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Most of the times the confusing fact is whether to go for an exhaustive search (dynamic programming or back tracking or brute force) to solve the problem or to go for the greedy approach.

I am not talking about using greedy to determine the best possible solution, I am talking about using greedy algorithm to find "the solution". I am trying to get some standard ways in which I can validate if the problem can be solved with greedy approach. Like Optimal substructure, memorization for dynamic programming. And not related any specific problem.

Are there any proof of induction I can do to decide if greedy approach will always produce the best solution?

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closed as not constructive by Wooble, Yochai Timmer, Jeff Mercado, LittleBobbyTables, Graviton Jul 26 '12 at 1:14

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It depends on the question/problem. – Yochai Timmer Jul 17 '12 at 12:51
    
Certain problems sometimes tend to have more than one solution especially since certain problems have incredibly large search spaces. I think you need to provide more information on your problem first. – npinti Jul 17 '12 at 12:55
    
I am talking about a generic way to find if a problem can be solved using greedy. Say a standard 4-5 ways. I am asking this, since in many coding competitions like TopCoder, always its a matter of using exhaustive search or using the greedy. In the same way we find time complexity (using recursion tree or using master theorem or using both), are there any theorm/method to identify it? – Mohan Kumar Jul 17 '12 at 12:56
    
As mentioned in question, I am trying to get a generic way and not specific to a problem. What will be your reply if I asked how to find if the problem is solved using Dynamic Programming? The same way, are thre any way for greedy. I ve searched and came out more or less void. – Mohan Kumar Jul 17 '12 at 13:00
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There's a mathematical theory behind, but it's not that simple. Search for "matroid". Check this out: en.wikipedia.org/wiki/Matroid#Greedy_algorithms, read Theorems 1 and 2 – Haile Jul 17 '12 at 13:17
up vote 15 down vote accepted

In general

To prove that an optimization problem can be solved using a greedy algorithm, we need to prove that the problem has the following:

  • Optimal substructure property: an optimal global solution contains the optimal solutions of all its subproblems.

  • Greedy choice property: a global optimal solution can be obtained by greedily selecting a locally optimal choice.


Example

Let us consider the classical activity selection problem. We have a set S of n activities, each one with a start time s[i] and an end time e[i]. We want to choose a subset of S, such that the selection maximizes the number of non overlapping events.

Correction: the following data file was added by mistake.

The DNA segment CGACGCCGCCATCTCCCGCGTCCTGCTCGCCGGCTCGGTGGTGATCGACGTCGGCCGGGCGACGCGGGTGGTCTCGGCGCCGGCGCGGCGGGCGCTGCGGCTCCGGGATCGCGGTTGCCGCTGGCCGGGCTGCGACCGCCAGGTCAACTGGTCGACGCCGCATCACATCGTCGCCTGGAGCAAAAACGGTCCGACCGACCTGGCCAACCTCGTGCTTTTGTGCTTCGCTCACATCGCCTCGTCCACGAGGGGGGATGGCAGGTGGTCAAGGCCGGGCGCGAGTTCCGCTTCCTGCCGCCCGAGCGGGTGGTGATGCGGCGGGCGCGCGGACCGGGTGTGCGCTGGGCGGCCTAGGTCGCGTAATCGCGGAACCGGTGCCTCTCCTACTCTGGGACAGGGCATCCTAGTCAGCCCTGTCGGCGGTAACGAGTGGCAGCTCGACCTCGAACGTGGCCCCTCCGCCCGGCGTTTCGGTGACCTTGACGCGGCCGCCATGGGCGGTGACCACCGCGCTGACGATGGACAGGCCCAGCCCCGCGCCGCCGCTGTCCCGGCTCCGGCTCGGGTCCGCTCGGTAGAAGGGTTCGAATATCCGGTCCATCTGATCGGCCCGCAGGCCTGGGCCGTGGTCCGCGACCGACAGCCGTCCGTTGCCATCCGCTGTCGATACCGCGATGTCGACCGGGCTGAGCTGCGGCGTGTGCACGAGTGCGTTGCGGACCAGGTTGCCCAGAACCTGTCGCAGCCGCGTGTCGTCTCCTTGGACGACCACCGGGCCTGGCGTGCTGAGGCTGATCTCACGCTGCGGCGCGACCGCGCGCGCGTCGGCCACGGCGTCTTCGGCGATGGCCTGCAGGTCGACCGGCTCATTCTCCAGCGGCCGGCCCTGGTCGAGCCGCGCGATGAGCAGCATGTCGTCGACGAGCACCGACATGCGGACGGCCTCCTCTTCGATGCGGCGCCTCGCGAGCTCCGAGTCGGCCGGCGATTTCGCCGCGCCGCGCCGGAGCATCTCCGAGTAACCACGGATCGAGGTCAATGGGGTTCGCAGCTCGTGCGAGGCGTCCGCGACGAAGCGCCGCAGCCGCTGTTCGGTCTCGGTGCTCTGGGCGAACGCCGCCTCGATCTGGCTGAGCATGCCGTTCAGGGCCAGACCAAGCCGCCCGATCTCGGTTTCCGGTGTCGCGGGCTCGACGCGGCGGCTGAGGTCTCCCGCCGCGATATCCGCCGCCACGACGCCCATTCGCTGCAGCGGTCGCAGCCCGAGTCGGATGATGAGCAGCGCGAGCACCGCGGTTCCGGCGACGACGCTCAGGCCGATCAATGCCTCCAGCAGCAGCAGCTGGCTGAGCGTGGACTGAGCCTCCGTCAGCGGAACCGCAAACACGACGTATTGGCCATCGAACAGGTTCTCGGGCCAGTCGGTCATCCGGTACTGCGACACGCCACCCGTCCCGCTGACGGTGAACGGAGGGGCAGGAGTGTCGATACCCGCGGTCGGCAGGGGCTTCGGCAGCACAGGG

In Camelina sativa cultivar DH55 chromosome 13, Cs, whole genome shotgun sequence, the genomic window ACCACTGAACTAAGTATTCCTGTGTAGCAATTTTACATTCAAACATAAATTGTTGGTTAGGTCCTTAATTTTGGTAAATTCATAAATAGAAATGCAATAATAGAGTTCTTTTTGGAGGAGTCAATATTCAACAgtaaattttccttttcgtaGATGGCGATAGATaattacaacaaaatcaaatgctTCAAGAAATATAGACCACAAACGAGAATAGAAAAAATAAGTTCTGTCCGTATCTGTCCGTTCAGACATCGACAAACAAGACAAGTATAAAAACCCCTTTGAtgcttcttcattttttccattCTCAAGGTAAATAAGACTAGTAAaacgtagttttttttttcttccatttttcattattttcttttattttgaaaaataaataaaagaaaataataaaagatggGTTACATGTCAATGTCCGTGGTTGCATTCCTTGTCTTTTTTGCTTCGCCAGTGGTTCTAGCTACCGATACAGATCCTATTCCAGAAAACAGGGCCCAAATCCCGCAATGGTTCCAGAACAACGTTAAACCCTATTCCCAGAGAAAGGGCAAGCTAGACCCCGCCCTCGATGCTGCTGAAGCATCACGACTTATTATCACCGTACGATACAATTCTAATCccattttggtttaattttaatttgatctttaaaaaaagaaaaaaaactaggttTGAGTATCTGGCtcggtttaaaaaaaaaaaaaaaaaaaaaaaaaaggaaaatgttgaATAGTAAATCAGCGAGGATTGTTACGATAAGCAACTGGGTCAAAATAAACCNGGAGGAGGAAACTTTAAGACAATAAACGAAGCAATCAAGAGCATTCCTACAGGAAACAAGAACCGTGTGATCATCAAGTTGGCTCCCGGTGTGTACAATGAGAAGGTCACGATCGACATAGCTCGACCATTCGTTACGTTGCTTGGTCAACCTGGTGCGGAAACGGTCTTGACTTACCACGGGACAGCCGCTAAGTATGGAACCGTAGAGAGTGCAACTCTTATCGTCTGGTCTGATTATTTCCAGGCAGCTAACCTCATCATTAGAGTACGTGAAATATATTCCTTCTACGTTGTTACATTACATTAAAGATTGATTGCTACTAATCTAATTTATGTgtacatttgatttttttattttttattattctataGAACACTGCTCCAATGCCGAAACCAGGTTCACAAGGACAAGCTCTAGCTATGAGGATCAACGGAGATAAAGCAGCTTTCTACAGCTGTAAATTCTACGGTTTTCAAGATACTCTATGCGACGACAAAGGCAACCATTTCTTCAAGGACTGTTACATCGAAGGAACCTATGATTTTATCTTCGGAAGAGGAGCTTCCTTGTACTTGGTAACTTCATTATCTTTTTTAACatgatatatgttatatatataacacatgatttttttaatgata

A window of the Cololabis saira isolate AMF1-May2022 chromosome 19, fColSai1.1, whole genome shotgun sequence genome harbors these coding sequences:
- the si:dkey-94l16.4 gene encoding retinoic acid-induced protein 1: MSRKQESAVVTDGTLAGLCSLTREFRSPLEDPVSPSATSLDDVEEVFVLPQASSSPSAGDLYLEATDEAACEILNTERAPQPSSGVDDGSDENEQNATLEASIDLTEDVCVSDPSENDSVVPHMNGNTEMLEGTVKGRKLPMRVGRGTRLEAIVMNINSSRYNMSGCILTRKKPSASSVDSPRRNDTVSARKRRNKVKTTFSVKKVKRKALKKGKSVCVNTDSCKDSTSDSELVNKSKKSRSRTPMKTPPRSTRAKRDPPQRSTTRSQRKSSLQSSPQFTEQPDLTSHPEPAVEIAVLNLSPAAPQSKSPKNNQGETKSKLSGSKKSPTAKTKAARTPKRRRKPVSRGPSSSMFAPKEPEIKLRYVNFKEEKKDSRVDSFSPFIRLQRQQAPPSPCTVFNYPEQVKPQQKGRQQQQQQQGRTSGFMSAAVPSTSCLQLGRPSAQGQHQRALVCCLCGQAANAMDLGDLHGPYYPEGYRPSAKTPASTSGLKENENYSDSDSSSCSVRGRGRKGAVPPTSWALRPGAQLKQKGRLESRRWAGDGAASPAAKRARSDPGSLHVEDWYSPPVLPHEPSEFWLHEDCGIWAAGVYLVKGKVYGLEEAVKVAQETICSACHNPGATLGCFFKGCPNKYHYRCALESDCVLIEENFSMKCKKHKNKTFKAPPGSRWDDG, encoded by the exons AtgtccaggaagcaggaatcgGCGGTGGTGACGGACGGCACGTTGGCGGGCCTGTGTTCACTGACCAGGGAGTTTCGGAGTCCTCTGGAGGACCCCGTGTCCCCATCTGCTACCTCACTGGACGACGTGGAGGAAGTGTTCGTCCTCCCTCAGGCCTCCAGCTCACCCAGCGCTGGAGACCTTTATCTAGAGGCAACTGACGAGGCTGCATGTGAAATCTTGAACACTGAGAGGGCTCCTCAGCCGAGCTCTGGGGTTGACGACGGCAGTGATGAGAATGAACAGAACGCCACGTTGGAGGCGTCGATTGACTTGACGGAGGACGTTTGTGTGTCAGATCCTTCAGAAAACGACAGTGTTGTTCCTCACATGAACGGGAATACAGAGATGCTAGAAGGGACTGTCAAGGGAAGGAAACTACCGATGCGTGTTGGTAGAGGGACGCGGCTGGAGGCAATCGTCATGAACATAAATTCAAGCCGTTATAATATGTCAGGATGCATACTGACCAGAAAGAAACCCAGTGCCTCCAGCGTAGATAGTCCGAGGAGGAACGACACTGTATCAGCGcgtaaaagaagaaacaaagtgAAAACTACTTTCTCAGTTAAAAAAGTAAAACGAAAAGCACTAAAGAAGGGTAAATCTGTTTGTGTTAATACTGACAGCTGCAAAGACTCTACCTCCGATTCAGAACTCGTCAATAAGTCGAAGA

This problem can be solved using a greedy algorithm, but how can we prove that?

We need to show it exhibits:

  • Optimal substructure

Consider a general activity a contained in a global optimal solution S = {A', a, A''}, where S is the global optimal solution, a is our little activity, and A' and A'' are two subproblems of finding the activities before a and after a.

If the problem has the optimal substructure property, the optimal solution for the subproblems A' and A'' must be contained in the global optimal solution S.

This is true, but why?

Suppose that the optimal solution for the subproblem A' is not in S. Then we could substitute the optimal for A', say S', in A, to obtain a new global optimal solution that is better than S. But S was the global optimal solution! Contradiction.

  • Greedy choice:

We need to prove that our greedy choice (to select the activity that ends first) is correct.

Let B be a subproblem. Let b be the activity of the subproblem B that ends first, thus b is our (first) greedy choice. We need to prove that b is included in some optimal solution for B.

Let X be an optimal solution for the subproblem B. Let x be the activity in X that ends first.

  1. If b = x, then b is in X, the optimal solution for B, and we have shown that the greedy choice is included in the optimal solution.

  2. If b != x, surely we have that end_time[b] < end_time[x].

    Since b was our greedy choice (i.e. the activity that ends first of all in the subproblem B), then we can substitute x with b in X to obtain another optimal solution: X' = (X \ {x}) U {b}. X' is optimal because it has the same number of activities of X, and X was optimal, and in this case, b is in X', the optimal solution for B.

So our greedy choice b is included in some optimal solution for B in one case or the other.


Matroids

Furthermore, there's a powerful mathematical theory that can be in some case used to mechanically prove that a particular problem can be solved with a greedy approach.

Briefly:

  • One can define a particular combinatoric structure named matroid.

  • Some smart man proved in the past that these matroids have the Optimal substructure property and the Greedy choice property.

  • This means that you can run a greedy algorithm on your optimization problem, and it will find the optimal solution. You only need to verify that your problem is defined on a matroid-like structure.

Further information about this can be found here.

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